Alzheimer's can be an extremely debilitating disease, and millions of people are affected by it each year. Decades of research have shown that a buildup of toxic proteins in the brain - beta amyloid and tau - can lead to Alzheimer's disease. Something that has been less clear are the factors that cause these proteins to accumulate. However, recent studies have begun to explain the process, revealing new possible causes of Alzheimer's.
Studies reveal 5 new possible causes of Alzheimer's
There is no specific cause of Alzheimer's disease. However, research has identified many possible, probable, and known risk factors that may, after all, be causes of Alzheimer's.
1. Anti-anxiety medications
A class of medications known as benzodiazepines, are frequently used to treat disorders such as anxiety and insomnia. They include the popular drugs lorazepam (Ativan), alprazolam (Xanax), and clonazepam (Klonopin). Considerable health risks and side effects of taking these medications continue to be revealed. A study published in the British Medical Journal followed 1,796 Canadians with Alzheimer's disease and 7,184 healthy controls for a period of six years. They found that taking these drugs for more than three months was associated with an increase of up to 51% in Alzheimer's disease.
2. Head trauma
An estimated 300,000 in the United States alone experience a sports-related concussion each year. There are many complications that can come from a head injury, and the increased risk of Alzheimer's is now known as one of them. While some make a full recovery, others may experience problems related to inflammation that does not help damaged brain tissue heal. If inflammation becomes chronic, cells in the brain are less likely to clear beta amyloid from the brain. The accumulation of this beta-amyloid protein in the brain is a known cause of Alzheimer's disease.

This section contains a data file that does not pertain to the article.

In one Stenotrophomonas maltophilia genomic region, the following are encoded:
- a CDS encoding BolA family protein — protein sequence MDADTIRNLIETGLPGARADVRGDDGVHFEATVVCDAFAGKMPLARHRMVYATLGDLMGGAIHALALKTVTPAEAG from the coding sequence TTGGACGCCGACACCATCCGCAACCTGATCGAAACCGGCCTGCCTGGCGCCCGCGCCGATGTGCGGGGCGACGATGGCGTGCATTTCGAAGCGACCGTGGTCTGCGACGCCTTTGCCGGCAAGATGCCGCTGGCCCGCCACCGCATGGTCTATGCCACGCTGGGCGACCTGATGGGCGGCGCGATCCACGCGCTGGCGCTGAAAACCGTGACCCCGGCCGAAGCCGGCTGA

3. Sleep deprivation
Trying to juggle school, work, extracurricular activities, friends, family members, and other hobbies and responsibilities causes many people to become sleep deprived. Sleep deprivation can make a person drowsy, irritable, and less focused, but it can also accelerate the development of Alzheimer's disease. A study published in the journal Neurobiology of Aging showed that sleep problems are common in people with Alzheimer's disease. Chronic sleep deprivation puts stress on the body and brain, and can lead to serious health problems, ranking this problem as one of the new possible causes of Alzheimer's.
A study published in the Journal of Neurology, Neurosurgery and Psychiatry, found links between loneliness and the development of dementia. In this three-year study, researchers found that lonely adults had 1.63 times the chance of developing dementia. The exact cause and effect of the connection is still being studied, but the researchers suggest that people who experience this reality of loneliness stay connected with others.
5. Type 3 diabetes
Neuroscientist of Brown University, believes that Alzheimer's disease is a metabolic disease that affects the brain. And refers to Alzheimer's disease as "Type 3 Diabetes." The research has led her to believe that brain cells develop insulin resistance, just like other cells in the body. "Any organ can be affected by insulin resistance," Thty said. If you have it in your brain, we call it Alzheimer's.
Prevention against Alzheimer's
Living a healthy lifestyle by eating right and staying active can help keep your mind sharp and your body strong. There is still no known "cure" for Alzheimer's disease, but there is evidence that coconut oil can be a supplement that can help improve or even reverse symptoms. It is also staying healthy by leading a lifestyle in this way; avoid smoking, eat a balanced diet full of fruits and vegetables and take care of your mental health. Exercising the mind by doing crossword puzzles or memory games can also go a long way in keeping the mind active, which is an excellent resource to stop the disease.
It’s natural for anyone trying to lose weight to want to lose it very quickly. But people who lose weight gradually and steadily (about 1 to 2 pounds per week) are more successful at keeping weight off. Healthy weight loss isn’t just about a “diet” or “program”. It’s about an ongoing lifestyle that includes long-term changes in daily eating and exercise habits.